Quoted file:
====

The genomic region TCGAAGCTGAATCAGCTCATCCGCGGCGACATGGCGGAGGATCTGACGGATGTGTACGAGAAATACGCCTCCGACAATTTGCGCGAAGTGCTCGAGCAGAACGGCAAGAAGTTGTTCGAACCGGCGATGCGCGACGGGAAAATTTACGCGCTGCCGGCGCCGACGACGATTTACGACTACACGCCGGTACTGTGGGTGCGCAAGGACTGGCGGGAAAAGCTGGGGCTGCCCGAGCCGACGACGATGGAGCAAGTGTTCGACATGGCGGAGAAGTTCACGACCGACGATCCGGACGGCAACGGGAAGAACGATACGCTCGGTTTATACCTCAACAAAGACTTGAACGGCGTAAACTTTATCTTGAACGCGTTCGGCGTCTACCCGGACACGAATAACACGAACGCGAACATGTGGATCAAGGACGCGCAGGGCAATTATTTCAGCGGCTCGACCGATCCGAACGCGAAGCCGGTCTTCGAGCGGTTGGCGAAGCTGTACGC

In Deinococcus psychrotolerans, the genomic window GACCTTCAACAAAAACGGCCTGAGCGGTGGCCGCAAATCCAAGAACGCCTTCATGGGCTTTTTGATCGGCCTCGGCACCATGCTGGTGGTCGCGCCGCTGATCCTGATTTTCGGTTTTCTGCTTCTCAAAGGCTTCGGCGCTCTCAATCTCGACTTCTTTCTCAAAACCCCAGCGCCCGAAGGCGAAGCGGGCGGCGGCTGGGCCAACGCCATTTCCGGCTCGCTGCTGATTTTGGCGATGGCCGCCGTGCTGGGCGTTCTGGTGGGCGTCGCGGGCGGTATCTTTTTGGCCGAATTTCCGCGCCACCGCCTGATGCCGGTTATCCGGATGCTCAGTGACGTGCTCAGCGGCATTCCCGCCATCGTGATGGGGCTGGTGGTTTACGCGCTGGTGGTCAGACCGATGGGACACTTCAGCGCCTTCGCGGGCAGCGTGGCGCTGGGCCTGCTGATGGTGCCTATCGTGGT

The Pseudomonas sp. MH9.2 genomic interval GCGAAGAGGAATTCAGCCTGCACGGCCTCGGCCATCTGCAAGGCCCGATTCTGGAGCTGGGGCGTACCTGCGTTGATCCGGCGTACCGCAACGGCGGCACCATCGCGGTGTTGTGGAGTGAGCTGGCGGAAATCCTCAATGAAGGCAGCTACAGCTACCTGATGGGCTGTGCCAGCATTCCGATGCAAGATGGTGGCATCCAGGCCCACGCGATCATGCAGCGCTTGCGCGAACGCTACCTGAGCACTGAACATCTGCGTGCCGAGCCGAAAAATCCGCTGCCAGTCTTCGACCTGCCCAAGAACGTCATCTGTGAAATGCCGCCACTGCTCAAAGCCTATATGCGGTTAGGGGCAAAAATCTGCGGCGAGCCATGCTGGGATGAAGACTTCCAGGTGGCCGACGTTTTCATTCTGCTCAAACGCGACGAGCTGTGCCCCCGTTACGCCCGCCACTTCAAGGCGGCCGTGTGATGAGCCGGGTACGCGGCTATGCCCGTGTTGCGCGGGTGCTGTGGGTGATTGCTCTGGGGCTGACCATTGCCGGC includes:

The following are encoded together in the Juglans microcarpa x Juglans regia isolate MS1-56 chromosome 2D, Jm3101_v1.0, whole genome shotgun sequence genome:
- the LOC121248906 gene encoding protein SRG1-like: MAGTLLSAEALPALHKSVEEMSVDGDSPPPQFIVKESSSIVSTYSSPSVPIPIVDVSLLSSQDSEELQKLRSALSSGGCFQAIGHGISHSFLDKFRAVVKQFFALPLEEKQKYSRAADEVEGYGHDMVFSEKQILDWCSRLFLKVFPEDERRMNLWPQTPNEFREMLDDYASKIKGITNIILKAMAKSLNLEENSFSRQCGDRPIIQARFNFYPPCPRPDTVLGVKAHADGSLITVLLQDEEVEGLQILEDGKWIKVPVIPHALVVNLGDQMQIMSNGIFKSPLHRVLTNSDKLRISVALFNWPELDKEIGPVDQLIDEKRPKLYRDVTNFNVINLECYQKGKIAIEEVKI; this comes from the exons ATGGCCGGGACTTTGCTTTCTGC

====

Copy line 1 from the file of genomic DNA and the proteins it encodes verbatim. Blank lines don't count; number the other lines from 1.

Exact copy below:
The genomic region TCGAAGCTGAATCAGCTCATCCGCGGCGACATGGCGGAGGATCTGACGGATGTGTACGAGAAATACGCCTCCGACAATTTGCGCGAAGTGCTCGAGCAGAACGGCAAGAAGTTGTTCGAACCGGCGATGCGCGACGGGAAAATTTACGCGCTGCCGGCGCCGACGACGATTTACGACTACACGCCGGTACTGTGGGTGCGCAAGGACTGGCGGGAAAAGCTGGGGCTGCCCGAGCCGACGACGATGGAGCAAGTGTTCGACATGGCGGAGAAGTTCACGACCGACGATCCGGACGGCAACGGGAAGAACGATACGCTCGGTTTATACCTCAACAAAGACTTGAACGGCGTAAACTTTATCTTGAACGCGTTCGGCGTCTACCCGGACACGAATAACACGAACGCGAACATGTGGATCAAGGACGCGCAGGGCAATTATTTCAGCGGCTCGACCGATCCGAACGCGAAGCCGGTCTTCGAGCGGTTGGCGAAGCTGTACGC